INSIGHTS INTO THE LEGAL EDUCATION
What is the most important aspect of a partnership between Kaplan and institutions?
The great thing about our Institutional partnerships is that they are real relationships. I know my Academic Support partners at my law schools really care for their students. And they can trust that we really care for their students as well. Our goals are aligned. We want to make sure that the relationship is strong―that our partners are supported―so that together we can support the students and spur on their success―in law school, on the bar exam, and beyond in their careers.
In your opinion, how can institutions best support students preparing for their exams?
The bar exam is a scary unknown for most students. Acclimating law students early to the skills needed for success on the exam is critical. Building these skills into regular law school curriculum and pushing pre bar study goes a long way to building a confident bar taker. Showing the students that the administration cares about their success and stands behind them and supports them through the entire process can create a strong and lasting bar legacy at a school.
What is the most important issue that professionals in your industry should be talking about today?
Distance and remote learning has been on the rise for some time but is obviously a pressing concern right now. It is shaping the future of education. Kaplan Bar Review has been on the forefront of interactive, remote learning for years at this point. This has been a tumultuous time with so many changes to exam dates and format etc.
The silver lining for us is we’ve been prepared for this learning environment for a long time. We’ve been operating in this sphere for a long time. We’ve created an engaging, interactive online learning environment that replicates the classroom experience. It provides flexibility and accountability and yet feels comfortable and recognizable. I know this pivot is on the minds of law school administrations across the country. We are here to help and would be happy to share our guidance and expertise.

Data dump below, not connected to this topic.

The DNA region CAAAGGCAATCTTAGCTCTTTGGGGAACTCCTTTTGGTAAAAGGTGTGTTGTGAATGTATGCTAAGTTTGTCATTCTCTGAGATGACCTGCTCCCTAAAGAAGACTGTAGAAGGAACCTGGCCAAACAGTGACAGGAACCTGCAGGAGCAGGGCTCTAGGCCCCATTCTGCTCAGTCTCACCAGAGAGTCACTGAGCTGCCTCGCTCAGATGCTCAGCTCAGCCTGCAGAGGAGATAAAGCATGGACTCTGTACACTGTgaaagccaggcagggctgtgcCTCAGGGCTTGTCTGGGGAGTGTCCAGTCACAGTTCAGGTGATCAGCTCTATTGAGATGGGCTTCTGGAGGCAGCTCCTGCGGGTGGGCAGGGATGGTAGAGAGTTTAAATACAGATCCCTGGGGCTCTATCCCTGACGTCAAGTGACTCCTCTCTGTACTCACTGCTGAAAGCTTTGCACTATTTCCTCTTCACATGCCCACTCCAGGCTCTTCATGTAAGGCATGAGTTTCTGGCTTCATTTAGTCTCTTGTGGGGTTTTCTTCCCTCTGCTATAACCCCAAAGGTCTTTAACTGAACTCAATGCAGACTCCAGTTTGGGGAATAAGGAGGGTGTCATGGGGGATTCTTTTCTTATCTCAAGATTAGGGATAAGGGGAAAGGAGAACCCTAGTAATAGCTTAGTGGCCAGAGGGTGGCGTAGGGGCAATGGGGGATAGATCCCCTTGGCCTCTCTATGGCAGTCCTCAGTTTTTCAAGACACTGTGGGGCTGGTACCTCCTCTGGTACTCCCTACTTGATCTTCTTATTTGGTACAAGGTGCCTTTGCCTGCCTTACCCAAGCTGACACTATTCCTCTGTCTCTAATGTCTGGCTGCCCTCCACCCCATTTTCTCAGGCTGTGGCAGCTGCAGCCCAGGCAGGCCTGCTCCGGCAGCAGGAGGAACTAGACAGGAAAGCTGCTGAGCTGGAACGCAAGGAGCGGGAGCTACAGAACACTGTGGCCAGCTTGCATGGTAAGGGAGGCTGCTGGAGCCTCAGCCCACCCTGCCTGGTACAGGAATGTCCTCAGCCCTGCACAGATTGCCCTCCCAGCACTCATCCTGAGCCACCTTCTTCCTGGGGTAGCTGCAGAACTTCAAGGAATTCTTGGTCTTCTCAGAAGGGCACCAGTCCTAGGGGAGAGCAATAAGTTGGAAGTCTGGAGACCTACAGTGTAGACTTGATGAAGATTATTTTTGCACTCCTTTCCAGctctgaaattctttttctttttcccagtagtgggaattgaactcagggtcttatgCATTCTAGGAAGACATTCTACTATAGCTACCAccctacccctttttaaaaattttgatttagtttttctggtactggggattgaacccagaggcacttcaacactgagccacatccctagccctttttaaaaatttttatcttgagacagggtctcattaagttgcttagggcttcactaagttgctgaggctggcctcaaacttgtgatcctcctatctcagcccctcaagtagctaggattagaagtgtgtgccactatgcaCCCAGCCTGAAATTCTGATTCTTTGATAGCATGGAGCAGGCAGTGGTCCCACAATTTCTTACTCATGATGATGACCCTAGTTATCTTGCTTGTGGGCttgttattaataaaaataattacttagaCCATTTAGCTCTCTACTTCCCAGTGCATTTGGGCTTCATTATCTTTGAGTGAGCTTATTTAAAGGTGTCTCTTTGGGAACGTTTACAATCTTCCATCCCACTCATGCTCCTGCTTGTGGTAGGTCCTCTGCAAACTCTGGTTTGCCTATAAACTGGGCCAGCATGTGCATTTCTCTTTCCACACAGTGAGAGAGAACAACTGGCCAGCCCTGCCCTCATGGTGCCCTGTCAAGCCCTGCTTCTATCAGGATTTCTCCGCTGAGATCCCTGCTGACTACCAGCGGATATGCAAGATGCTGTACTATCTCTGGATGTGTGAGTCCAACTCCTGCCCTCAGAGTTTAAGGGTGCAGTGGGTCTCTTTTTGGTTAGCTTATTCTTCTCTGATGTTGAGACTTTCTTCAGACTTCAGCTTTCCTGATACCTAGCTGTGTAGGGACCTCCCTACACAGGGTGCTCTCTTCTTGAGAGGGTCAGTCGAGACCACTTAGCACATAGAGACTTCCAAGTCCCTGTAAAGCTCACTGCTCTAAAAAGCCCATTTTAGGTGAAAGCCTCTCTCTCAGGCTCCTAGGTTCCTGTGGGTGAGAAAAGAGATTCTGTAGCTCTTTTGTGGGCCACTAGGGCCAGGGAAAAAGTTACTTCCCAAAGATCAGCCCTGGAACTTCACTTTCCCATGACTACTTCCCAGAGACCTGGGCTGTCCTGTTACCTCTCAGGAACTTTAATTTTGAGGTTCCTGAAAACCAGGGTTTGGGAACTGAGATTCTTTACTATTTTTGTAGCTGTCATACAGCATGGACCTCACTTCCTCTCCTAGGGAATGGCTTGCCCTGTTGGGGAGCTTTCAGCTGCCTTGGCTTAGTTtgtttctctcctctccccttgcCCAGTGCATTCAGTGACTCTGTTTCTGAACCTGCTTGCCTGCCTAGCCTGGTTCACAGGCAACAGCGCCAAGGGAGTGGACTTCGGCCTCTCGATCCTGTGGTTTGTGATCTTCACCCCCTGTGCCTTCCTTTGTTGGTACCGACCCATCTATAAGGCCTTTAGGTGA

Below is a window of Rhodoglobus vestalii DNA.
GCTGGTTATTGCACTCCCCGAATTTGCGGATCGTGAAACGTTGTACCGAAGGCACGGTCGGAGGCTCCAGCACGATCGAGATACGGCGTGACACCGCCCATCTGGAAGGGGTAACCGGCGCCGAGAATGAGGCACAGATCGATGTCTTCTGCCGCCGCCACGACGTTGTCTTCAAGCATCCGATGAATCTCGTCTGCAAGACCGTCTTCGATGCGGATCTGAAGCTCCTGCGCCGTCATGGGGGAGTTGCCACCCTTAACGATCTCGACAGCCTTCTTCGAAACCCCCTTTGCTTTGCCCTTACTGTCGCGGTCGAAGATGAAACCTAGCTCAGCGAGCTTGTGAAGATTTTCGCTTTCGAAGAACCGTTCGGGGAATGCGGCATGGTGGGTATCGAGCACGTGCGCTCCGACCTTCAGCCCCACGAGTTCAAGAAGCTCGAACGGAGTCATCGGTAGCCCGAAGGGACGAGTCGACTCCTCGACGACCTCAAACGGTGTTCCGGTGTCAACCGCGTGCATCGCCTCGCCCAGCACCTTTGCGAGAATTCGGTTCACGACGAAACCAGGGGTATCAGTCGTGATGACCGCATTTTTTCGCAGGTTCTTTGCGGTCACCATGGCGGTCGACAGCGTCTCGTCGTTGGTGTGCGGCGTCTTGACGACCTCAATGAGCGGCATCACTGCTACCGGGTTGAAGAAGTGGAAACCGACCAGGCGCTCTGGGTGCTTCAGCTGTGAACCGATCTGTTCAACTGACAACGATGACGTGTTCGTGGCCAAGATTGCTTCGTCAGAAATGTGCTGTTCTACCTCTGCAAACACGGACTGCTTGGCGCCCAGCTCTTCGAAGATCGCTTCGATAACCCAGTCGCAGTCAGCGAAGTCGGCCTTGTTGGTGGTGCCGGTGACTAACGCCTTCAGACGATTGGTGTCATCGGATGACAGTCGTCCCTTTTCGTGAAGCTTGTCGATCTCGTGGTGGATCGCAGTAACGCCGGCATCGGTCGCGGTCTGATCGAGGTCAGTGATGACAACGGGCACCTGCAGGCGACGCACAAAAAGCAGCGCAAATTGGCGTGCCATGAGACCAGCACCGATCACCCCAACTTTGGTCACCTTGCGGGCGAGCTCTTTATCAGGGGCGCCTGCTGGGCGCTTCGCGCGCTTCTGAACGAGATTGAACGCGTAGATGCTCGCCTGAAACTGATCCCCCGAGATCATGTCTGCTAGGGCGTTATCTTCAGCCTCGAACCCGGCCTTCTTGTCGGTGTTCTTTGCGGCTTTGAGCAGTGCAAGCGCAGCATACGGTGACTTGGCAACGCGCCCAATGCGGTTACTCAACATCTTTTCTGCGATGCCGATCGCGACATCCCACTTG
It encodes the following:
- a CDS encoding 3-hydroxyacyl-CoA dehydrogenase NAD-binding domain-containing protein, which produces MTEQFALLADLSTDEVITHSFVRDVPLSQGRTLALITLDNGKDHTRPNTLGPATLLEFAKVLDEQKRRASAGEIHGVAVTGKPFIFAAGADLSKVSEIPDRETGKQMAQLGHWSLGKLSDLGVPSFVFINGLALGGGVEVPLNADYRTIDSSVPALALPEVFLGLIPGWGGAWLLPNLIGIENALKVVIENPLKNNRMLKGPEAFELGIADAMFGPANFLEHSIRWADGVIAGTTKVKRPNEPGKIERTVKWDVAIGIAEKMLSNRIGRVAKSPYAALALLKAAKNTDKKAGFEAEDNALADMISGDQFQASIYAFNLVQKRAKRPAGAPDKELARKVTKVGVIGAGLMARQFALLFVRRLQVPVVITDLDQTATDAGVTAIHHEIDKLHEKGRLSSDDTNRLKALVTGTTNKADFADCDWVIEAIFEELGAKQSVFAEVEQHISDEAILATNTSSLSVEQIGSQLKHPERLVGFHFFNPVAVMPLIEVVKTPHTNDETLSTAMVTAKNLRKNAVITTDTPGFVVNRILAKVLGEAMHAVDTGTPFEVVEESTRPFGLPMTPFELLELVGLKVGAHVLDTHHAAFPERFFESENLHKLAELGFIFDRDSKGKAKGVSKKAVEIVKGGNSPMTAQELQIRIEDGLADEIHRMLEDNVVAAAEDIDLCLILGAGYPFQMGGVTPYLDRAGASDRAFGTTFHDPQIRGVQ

If you could offer one piece of advice for students preparing for the bar exams, it would be:
Don’t wait to start practicing essays until you feel “confident” in the law. Bar exam essays are different from your typical “data dump” law school exam essay. Bar essays are as much about process as they are about recall of the law. You need to practice that efficient process of working through an essay―critically reading, spotting issues, outlining your analysis―to build “muscle memory.” That occurs through repetition and requires starting early. With Kaplan offering unlimited, unconditional essay grading by state specific, Kaplan-certified graders you are free to access and practice as many essays as you want. Start early!
Ryan is originally from the Wisconsin (GO Packers!). He went to law school at Cardozo in NYC and found a great job with Kaplan that brought together a lot of different interests: the law, directing and producing lectures in the studio, being on camera, teaching and working with students. Ryan loves traveling to law schools all over the country to teach students about the bar exam, help them develop skills to find confidence and success on the exam, and ultimately reach their career goals.